By Sharon Pound
Each year, thousands of bright and talented students arrive at UT with immeasurable promise, but they are sometimes a little unclear about where to devote their creative energy. For many upperclassmen, an undergraduate research experience helps them discover and define their passion. Grace Levin is a shining example.
As an “undecided” freshman, Levin took a class taught by Micheline van Riemsdijk, assistant professor of geography. Impressed by Levin’s performance, van Riemsdijk persuaded her to sign up for an undergraduate research experience the next semester, even though she would “only” be a sophomore.
Levin’s first foray into the realm of research involved conducting literature searches and fact-finding about the recruitment practices of human resource managers in the information technology industry in Bangalore, India.
Concurrently, she developed her own independent project using many of the same research methods to write a paper on microfinance.
“I didn’t start college intending to conduct research in the geography department,” Levin said. “But working on a major project revealed many facets that appealed to my interests.”
Levin’s first paper, “Critique of Microcredit as a Development Model,” was published in the University of Tennessee’s Pursuit Undergraduate Research Journal, and won a division award at UT’s Exhibition of Undergraduate Research and Creative Achievement (EURēCA) in 2012. The paper detailed her investigation of the 2010 microfinance crisis in Andhra Pradesh, India, during which a large number of Indian farmers committed suicide. The crisis was attributed to pressure by lending institutions to repay exploitive loans.
“This work showed me that we are connected in ways not previously understood,” said Levin, referring to a common sentiment in the United States that we live in a bubble, seemingly untouched by the impact of unstable loaning practices in developing countries.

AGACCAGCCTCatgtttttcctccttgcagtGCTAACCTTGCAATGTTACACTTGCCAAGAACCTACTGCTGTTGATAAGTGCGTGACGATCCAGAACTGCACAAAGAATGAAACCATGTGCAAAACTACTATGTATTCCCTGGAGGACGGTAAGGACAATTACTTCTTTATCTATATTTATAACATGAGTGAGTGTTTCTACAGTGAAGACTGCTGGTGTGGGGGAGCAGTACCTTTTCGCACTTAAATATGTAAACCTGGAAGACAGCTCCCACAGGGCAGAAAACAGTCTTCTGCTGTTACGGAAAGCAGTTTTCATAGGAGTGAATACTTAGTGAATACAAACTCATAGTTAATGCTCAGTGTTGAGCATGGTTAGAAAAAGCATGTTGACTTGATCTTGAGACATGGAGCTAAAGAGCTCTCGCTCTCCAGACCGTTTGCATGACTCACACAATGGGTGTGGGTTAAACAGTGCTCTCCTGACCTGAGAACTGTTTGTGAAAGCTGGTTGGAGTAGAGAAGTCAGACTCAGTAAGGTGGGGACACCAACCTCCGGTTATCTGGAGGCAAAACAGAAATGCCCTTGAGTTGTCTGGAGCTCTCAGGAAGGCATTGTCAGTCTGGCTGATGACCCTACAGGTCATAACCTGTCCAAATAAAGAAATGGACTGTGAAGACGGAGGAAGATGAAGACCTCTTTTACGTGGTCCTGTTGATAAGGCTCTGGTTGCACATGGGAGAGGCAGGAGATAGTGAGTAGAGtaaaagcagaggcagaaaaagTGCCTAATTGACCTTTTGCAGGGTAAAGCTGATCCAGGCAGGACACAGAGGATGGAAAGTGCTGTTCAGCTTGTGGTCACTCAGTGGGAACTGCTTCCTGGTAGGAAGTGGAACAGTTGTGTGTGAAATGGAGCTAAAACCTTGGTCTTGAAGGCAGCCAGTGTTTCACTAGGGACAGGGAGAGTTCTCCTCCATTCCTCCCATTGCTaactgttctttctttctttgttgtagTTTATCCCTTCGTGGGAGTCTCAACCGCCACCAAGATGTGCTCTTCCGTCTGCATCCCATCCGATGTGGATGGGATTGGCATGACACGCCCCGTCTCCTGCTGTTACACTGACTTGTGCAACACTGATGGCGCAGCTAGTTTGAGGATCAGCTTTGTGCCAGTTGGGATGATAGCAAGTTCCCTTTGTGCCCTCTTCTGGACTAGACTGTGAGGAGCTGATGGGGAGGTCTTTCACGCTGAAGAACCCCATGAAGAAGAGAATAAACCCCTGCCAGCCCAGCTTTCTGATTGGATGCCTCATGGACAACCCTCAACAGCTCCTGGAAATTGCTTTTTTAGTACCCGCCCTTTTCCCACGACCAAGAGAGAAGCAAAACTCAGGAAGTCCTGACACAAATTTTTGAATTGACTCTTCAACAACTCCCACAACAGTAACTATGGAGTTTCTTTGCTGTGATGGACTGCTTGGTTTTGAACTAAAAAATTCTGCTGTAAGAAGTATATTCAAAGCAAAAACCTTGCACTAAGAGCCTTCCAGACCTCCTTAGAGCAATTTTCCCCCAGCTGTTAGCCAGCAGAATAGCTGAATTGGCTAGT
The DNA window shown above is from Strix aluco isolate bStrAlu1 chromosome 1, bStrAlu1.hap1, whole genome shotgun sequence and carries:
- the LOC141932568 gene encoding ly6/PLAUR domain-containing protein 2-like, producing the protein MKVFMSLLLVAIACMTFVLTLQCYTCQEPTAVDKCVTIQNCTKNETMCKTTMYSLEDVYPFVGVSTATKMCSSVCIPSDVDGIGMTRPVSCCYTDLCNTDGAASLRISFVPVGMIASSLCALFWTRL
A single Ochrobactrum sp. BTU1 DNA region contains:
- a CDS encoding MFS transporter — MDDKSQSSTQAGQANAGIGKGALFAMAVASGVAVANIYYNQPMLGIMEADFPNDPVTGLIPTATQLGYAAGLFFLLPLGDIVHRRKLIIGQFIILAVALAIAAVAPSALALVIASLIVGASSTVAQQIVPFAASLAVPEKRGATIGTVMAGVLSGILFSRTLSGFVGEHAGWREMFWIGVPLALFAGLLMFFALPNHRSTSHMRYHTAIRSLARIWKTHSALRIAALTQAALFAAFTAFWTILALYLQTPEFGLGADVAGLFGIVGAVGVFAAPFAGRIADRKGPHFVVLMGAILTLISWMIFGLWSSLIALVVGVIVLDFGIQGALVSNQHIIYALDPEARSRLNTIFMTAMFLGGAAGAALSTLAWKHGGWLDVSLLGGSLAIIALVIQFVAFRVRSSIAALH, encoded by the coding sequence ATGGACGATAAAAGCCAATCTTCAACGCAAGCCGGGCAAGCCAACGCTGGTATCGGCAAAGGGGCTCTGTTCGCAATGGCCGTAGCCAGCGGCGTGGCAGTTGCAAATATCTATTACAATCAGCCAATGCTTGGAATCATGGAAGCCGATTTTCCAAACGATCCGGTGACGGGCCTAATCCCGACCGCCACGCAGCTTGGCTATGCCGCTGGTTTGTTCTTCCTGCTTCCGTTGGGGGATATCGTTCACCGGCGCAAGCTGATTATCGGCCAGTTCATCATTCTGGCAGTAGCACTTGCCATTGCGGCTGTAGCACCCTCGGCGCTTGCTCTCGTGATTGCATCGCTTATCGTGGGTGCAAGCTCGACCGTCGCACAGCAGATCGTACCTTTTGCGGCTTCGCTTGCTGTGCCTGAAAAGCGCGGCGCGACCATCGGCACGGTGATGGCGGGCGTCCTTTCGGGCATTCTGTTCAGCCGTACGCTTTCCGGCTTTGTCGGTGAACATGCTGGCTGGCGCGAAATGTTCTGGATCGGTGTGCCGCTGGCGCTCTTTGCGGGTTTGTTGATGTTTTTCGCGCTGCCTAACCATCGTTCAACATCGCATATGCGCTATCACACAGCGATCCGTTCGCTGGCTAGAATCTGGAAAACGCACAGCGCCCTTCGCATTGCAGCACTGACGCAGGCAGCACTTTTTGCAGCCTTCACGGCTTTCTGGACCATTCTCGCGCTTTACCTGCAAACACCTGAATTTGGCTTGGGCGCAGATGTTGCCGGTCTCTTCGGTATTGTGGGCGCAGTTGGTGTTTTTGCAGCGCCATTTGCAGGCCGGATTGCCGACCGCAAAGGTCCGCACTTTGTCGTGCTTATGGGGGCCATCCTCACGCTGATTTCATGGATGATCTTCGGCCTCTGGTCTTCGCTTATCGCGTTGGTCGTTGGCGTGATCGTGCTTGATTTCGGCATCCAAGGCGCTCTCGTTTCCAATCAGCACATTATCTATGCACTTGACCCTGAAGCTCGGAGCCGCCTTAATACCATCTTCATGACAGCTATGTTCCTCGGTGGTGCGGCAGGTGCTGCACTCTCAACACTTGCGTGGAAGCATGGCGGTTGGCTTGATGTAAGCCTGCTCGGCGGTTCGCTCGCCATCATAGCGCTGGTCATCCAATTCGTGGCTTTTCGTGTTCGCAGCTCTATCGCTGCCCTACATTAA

Levin is now a junior Honors student double-majoring in global studies and sustainability with minors in geography and French. Her most recent project involved a month-long trip to Oslo, Norway, supporting van Riemsdijk’s investigation into stakeholder involvement in skilled migration policymaking.
Initially, the project focused on the recruitment and retention of international skilled workers in the information technology industry.
While in Oslo, they set up shop at the Institute for Labor and Social Research and gathered empirical data by speaking with officials and executives familiar with the issue of skilled migration. As the project progressed, Levin assisted by developing probing interview questions and conducting interviews. She also was responsible for contacting and arranging interviews with human resources managers in Kongsberg, a city located fifty-four miles southwest of Oslo.
“Throughout this project, I kept getting affirmations that I could do this,” Levin said.
Living with a group of Norwegian students and observing a culturally different work environment greatly enhanced Levin’s research experience, which was made possible by UT’s Undergraduate Research Summer Internship program and the Ready for the World Initiative.
After returning home and analyzing the data, it became clear that the information technology industry in Norway is not as internationally diverse as van Riemsdijk and her team expected. Consequently, the study is being expanded to include the oil and gas industry. The analysis indicated that independent consultants play a key role by establishing connections between local actors and international companies. They also discovered that immigration organizations provide valuable cultural capital to newcomers by organizing events that teach about local and national culture.
For her involvement, Levin said the project has given her confidence, sharpened her communications skills, and helped shape career plans that have shifted from “undecided” to a near-certain focus on sustainability.
An active, service-oriented individual, Levin has discovered her personal concern lies with the apathy of society toward making smart decisions that could sustain our planet and quality of life.
“I want to help people live better lifestyles without telling them what to do,” she said. “A sustainable planet is an investment, a worthy goal.”
As she winds up her junior year, Levin is contemplating her next steps. Although she can’t pinpoint exactly what her future holds, she has definitely been bitten by the research bug.
“I don’t think I could simply work with theory,” Levin said. “If I go to graduate school, the opportunity to be involved in research will be a deciding factor.”